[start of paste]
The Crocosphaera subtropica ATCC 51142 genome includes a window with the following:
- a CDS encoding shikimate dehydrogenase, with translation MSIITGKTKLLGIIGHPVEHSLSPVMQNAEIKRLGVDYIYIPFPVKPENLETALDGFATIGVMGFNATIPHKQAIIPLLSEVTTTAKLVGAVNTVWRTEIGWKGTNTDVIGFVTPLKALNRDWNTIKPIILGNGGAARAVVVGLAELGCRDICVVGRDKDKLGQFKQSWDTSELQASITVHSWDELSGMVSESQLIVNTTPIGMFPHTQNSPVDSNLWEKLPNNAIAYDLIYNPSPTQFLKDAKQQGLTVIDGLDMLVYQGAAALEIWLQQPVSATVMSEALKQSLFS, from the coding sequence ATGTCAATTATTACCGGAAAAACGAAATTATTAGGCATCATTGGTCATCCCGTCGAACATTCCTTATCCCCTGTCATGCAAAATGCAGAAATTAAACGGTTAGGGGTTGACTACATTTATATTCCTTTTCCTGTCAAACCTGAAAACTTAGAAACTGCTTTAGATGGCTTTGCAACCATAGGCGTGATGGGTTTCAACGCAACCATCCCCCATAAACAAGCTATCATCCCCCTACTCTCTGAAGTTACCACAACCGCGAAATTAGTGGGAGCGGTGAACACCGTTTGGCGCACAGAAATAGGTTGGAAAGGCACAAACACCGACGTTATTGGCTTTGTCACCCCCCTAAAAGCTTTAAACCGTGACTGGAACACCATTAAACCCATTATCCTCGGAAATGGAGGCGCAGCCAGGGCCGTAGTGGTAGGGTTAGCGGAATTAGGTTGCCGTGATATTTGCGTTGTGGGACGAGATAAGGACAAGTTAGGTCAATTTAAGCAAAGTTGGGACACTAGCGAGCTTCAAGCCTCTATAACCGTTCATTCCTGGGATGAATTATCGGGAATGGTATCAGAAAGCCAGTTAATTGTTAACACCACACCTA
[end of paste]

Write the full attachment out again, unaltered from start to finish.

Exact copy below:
The Crocosphaera subtropica ATCC 51142 genome includes a window with the following:
- a CDS encoding shikimate dehydrogenase, with translation MSIITGKTKLLGIIGHPVEHSLSPVMQNAEIKRLGVDYIYIPFPVKPENLETALDGFATIGVMGFNATIPHKQAIIPLLSEVTTTAKLVGAVNTVWRTEIGWKGTNTDVIGFVTPLKALNRDWNTIKPIILGNGGAARAVVVGLAELGCRDICVVGRDKDKLGQFKQSWDTSELQASITVHSWDELSGMVSESQLIVNTTPIGMFPHTQNSPVDSNLWEKLPNNAIAYDLIYNPSPTQFLKDAKQQGLTVIDGLDMLVYQGAAALEIWLQQPVSATVMSEALKQSLFS, from the coding sequence ATGTCAATTATTACCGGAAAAACGAAATTATTAGGCATCATTGGTCATCCCGTCGAACATTCCTTATCCCCTGTCATGCAAAATGCAGAAATTAAACGGTTAGGGGTTGACTACATTTATATTCCTTTTCCTGTCAAACCTGAAAACTTAGAAACTGCTTTAGATGGCTTTGCAACCATAGGCGTGATGGGTTTCAACGCAACCATCCCCCATAAACAAGCTATCATCCCCCTACTCTCTGAAGTTACCACAACCGCGAAATTAGTGGGAGCGGTGAACACCGTTTGGCGCACAGAAATAGGTTGGAAAGGCACAAACACCGACGTTATTGGCTTTGTCACCCCCCTAAAAGCTTTAAACCGTGACTGGAACACCATTAAACCCATTATCCTCGGAAATGGAGGCGCAGCCAGGGCCGTAGTGGTAGGGTTAGCGGAATTAGGTTGCCGTGATATTTGCGTTGTGGGACGAGATAAGGACAAGTTAGGTCAATTTAAGCAAAGTTGGGACACTAGCGAGCTTCAAGCCTCTATAACCGTTCATTCCTGGGATGAATTATCGGGAATGGTATCAGAAAGCCAGTTAATTGTTAACACCACACCTA